Brad: yeah yeah those expensive fly rods start to look a little better after you know pint two or three. awesome dude this was great I appreciate you coming on Gearbox Talk every time to talk about you know get help people get into the outdoors and you know at the heart of your request of getting people to shop local which totally agree with you know support those local shops but a lot of that is you know keep them alive because they keep fishing alive they keep you know people outdoors and it's such a critical part like that localized advice is such a critical part of keeping people outside because the more you know the more you can have fun and the more you can bring future generations into it so I love that as a wrap up point here but again man thanks for coming on 

James: my pleasure thank you for having me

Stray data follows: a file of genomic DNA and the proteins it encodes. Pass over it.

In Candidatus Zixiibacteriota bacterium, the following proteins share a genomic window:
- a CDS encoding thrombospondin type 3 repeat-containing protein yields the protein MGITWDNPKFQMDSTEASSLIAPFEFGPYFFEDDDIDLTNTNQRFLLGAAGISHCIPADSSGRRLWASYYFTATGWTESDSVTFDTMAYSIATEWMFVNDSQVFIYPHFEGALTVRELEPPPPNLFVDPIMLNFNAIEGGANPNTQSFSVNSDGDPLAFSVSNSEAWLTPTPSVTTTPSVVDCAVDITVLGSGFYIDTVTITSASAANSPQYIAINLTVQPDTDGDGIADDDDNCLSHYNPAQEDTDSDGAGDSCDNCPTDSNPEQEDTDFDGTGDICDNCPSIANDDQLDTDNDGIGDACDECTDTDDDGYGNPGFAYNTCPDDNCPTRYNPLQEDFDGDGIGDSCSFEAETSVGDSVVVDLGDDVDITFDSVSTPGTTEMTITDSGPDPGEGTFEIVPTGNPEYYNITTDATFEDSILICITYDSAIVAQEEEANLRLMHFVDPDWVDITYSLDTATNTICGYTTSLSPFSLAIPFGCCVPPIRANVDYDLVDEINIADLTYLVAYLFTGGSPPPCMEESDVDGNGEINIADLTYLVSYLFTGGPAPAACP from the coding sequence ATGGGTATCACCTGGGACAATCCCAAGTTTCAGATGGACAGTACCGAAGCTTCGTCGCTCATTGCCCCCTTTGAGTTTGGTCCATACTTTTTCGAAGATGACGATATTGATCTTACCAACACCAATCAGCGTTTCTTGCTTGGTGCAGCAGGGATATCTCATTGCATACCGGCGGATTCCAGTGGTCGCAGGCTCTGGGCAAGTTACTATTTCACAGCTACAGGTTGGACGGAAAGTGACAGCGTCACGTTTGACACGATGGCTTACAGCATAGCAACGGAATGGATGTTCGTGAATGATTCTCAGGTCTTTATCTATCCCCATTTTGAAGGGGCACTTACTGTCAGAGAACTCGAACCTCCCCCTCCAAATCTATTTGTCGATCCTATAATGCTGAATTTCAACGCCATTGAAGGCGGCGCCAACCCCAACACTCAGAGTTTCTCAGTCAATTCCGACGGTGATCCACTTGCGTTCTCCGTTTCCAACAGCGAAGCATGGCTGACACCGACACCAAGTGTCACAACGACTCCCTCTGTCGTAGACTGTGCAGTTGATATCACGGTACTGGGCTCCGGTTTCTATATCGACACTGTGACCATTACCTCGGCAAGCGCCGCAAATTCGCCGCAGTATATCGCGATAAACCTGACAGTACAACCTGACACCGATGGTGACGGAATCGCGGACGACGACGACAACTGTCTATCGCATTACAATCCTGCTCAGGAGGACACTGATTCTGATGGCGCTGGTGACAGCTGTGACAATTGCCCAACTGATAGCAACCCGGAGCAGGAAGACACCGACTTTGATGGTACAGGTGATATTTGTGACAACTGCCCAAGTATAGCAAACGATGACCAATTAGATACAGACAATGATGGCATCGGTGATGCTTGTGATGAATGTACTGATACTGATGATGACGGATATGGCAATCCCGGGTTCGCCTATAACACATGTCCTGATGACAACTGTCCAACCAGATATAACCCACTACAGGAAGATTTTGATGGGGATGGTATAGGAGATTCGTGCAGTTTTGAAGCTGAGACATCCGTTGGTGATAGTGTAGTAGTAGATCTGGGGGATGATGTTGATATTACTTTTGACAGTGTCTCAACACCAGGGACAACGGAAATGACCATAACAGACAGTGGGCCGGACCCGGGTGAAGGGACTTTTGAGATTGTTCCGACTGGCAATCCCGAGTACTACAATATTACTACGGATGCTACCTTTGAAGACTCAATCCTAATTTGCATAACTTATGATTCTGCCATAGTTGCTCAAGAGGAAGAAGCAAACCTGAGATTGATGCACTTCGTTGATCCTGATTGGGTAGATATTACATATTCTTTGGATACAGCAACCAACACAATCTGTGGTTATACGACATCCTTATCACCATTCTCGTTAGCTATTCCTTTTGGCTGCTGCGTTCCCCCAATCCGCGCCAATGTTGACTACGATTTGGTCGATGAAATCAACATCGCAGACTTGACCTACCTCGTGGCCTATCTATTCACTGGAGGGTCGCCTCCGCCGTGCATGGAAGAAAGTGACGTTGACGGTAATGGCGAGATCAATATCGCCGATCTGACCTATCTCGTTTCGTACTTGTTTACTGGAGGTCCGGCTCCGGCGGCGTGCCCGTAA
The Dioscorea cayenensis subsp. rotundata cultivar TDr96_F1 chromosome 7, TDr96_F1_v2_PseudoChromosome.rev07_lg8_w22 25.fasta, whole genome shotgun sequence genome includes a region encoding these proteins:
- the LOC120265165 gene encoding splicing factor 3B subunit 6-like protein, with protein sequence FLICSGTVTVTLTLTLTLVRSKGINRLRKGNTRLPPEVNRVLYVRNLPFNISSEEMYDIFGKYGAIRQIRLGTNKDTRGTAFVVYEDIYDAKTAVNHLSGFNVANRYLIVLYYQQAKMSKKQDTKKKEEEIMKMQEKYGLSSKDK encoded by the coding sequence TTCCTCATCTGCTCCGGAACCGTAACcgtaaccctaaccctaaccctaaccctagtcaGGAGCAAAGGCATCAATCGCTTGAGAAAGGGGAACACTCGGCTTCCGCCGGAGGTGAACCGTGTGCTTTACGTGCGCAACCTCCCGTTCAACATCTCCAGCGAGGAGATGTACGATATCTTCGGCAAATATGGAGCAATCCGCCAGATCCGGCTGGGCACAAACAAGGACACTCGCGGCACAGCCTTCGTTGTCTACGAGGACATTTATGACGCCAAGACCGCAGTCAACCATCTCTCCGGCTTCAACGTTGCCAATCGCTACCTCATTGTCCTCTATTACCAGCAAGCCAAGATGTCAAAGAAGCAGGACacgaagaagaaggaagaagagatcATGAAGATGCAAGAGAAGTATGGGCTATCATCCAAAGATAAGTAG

Brad: thank you James I do think this makes you our most frequent guest on Gearbox Talk that's your third show I think gotta thank federal premium also for sponsoring Gearbox Talk and go wild and I gotta remind you that all gear mentioned is in the show notes if you click any of those links and you buy that gear we likely make money if we make money we're gonna donate a portion of our proceeds to a camp called raising outdoors that's gonna teach kids two fish you can literally help the next generation by buying the gear and the links just make sure you give your spouse a heads up before the gear hits your doorstep and tell them it was for the kids alright that's it for me today I'm out